At Tennant’s 60th, an event two years in the planning, “Colin had thought of every detail, even the clothes: we had gone to India twice to choose the outfits. There were T-shirts made to mark the occasion and Indian clothes for the parties, which were laid out for guests…” And maybe posterity will also be more respectful to the Philip Greens.

Mustique’s Caliban and Prospero, the princess and the property developer, thrived in a crudely hedonistic yet otherwise conventional system whereby the “villagers”, as the Tennants called tenants, featured largely as help or, occasionally, accessories. “Colin got some of the local lads oiled up and they wore nothing at all except a gold-painted coconut strategically placed down below,” Glenconner writes. “That night made Mustique famous for ever, mainly down to the golden boys dancing around Princess Margaret. Even for the mid-70s, the scenes were an unusual sight.” The parties, her husband said, “made Mustique famous and therefore more profitable”.

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The anonymous islanders, possessing for some reason no “smart clothes”, were costumed in crinolines, striped trousers and top hats for the Queen’s arrival on Britannia in 1977. An earlier Britannia visit had been commemorated by Tennant renaming, in the tradition of all thorough colonisers, the bay now welcoming Johnson. In fact, it doesn’t seem impossible that a new Carrie Inlet or Johnson Promontory won’t join Britannia Bay, after a visit that promises to do as much for Mustique’s profits as Tennant’s grotesque parties. “Still today, it attracts the same sort of people as it did all those years ago,” Glenconner confirms, “from the Royal Family to the social elite.” And as of now, one-nation shaggers.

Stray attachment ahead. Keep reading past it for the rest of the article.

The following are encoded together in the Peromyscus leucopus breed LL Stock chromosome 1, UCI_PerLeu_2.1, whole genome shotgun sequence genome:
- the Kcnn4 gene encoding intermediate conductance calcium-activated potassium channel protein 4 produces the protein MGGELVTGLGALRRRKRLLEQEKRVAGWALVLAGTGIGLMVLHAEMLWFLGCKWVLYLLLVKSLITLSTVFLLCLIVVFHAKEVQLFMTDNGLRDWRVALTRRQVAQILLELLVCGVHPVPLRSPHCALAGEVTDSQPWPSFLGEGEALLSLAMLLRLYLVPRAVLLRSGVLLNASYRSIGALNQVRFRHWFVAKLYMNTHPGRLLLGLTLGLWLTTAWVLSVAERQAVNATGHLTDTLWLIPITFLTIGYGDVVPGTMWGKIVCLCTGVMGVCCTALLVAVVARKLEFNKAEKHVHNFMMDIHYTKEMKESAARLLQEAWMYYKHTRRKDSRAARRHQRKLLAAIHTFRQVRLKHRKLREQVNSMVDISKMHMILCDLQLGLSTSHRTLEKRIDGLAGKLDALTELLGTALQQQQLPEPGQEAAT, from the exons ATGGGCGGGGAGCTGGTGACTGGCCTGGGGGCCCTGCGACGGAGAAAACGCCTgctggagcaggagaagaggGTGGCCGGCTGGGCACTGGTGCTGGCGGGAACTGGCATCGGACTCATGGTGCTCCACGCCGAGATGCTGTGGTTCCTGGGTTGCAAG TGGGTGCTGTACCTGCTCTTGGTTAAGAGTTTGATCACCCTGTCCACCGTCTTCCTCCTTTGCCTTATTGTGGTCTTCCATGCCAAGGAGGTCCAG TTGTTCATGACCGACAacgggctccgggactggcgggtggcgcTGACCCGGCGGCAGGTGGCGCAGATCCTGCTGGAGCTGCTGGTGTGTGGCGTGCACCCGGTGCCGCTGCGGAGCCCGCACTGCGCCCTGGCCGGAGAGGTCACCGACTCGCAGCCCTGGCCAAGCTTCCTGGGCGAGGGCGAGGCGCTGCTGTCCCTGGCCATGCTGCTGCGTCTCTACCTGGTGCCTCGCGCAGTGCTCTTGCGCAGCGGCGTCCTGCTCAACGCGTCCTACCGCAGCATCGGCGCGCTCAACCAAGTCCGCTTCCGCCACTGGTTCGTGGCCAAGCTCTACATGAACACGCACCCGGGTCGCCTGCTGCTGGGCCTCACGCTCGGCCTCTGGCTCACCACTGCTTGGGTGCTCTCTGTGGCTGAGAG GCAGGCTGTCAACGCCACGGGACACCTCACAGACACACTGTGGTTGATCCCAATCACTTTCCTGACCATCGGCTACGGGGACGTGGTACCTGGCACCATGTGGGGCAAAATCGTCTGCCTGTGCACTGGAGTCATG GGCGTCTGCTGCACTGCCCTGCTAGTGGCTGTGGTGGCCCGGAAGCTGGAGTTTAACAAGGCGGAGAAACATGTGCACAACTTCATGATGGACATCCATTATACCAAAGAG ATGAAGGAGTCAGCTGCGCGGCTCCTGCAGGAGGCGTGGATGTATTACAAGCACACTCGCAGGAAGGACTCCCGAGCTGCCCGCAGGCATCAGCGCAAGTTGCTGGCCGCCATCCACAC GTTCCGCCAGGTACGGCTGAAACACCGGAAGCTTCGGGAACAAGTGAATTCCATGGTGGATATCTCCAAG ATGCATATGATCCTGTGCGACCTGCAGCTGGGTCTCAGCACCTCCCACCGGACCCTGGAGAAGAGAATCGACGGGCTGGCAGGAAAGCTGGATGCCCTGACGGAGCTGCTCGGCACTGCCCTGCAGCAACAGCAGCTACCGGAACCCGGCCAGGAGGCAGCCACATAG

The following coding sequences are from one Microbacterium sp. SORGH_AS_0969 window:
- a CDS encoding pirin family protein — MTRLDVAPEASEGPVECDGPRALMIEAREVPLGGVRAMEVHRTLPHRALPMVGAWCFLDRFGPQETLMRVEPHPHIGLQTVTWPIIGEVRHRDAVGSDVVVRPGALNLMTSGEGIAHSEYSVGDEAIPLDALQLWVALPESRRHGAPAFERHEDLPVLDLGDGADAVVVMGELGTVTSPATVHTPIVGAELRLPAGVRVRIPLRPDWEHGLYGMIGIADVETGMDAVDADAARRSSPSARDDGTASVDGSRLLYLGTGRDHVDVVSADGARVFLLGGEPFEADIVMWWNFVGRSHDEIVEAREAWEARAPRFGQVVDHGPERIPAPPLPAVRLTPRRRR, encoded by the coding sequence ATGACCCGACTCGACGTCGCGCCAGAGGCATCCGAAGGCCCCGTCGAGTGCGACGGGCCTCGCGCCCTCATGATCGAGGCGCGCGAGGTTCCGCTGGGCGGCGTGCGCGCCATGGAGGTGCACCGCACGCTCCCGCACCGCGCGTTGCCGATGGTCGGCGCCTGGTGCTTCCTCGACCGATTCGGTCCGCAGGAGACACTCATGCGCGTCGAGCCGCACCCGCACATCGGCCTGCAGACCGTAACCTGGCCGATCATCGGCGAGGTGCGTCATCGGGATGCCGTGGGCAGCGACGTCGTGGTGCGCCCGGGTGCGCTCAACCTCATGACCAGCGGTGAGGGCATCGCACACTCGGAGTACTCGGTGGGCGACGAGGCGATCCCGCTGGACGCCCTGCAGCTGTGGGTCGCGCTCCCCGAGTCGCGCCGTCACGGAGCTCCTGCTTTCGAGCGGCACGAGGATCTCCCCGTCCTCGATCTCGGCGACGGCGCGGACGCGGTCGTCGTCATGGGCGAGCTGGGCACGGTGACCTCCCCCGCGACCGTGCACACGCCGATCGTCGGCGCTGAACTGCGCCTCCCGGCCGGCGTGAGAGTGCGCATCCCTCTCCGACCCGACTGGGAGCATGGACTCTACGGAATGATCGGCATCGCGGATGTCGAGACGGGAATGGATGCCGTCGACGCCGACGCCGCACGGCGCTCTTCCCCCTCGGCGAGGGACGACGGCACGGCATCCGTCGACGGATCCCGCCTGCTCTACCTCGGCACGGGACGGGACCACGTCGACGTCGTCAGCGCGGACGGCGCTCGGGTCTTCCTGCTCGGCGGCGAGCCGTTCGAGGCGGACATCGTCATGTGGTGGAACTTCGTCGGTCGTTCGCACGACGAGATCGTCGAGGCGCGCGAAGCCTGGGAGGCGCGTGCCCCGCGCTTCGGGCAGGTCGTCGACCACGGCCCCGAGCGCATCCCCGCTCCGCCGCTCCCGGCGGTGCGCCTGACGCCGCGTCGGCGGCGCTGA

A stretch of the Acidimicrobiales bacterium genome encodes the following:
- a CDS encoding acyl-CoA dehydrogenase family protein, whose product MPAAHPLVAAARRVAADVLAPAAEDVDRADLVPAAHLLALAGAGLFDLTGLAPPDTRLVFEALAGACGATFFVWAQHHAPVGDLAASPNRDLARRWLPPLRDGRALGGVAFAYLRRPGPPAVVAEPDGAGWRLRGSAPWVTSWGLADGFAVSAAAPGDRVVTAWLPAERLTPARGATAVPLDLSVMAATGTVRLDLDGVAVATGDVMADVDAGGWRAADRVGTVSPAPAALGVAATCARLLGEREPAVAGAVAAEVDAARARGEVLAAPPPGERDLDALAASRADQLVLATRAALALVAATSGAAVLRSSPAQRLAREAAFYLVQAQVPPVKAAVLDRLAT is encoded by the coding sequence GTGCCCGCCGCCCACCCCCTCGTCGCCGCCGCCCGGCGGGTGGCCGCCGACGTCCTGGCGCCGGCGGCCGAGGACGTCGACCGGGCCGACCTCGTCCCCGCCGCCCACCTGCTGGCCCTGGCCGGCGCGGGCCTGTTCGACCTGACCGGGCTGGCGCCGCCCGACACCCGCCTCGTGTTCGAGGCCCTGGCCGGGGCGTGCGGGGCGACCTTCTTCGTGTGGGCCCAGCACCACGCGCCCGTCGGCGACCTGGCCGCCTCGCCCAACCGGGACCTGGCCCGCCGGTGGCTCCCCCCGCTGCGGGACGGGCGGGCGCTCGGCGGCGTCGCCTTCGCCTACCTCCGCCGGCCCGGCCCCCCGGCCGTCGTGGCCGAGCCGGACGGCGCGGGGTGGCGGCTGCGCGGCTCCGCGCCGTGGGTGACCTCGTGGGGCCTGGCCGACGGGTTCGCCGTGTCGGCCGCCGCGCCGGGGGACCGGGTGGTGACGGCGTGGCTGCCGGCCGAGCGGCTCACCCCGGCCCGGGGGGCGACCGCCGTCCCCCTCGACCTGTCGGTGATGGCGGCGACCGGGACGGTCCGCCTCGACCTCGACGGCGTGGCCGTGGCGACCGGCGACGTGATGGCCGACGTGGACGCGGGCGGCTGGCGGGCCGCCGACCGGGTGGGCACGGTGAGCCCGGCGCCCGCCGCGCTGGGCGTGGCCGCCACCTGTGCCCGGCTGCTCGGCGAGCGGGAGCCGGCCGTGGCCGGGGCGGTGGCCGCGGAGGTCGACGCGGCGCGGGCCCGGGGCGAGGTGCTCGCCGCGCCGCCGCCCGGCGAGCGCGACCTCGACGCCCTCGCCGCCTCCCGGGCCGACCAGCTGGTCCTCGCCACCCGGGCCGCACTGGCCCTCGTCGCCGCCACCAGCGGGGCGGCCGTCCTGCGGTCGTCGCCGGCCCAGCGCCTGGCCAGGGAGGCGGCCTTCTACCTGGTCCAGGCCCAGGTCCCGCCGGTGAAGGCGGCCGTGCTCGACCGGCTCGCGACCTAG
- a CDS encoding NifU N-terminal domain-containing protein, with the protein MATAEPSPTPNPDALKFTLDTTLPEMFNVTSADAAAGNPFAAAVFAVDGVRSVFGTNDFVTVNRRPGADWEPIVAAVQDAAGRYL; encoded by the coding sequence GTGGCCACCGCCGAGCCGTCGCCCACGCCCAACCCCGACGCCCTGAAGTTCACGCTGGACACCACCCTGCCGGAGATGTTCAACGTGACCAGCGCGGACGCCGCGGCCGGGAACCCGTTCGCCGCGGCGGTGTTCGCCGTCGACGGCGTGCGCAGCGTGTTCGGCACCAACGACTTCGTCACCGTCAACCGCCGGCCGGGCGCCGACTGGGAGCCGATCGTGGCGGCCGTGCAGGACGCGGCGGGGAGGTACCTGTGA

As little as any reasonable person expected Johnson, once world king, to become something beyond the sum of his appetites and entitlement, there was a chance of performed responsibility, or concealment, such as to increase his party’s long-term chances of re-election (that is, in a future not featuring Rebecca Long Bailey). If you didn’t expect, for a second, to find the career sleazebag hunkered in the Scilly Isles or posing with walking poles, it was possible Johnson might submit, Cameron-style, to occasional short-haul flights to chilly sea, even to economy seats, before holing up in some secret hell containing the sort of people he likes: Lebedevs, Bismarcks, much younger women with blond hair.

Instead, Mustique. An island routinely promoted with tributes such as “the world’s most glamorous island”. As we learn from Lady Glenconner, this hardly does justice to its Tennant-fantasy heritage. There are other resorts fetishising wealth and privacy. “The Queen’s visits cemented,” Glenconner writes, “the idea that Mustique was also a playground for the aristocracy, which was probably, on balance, nearer to the truth, simply because most of the party guests were members of my or Colin’s family, far outweighing the rock stars.”

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Hence, perhaps, Mustique’s irresistible allure for Johnson and Symonds: the new, one-nation-conservationist iteration of Margaret and Roddy.

Catherine Bennett is an Observer columnist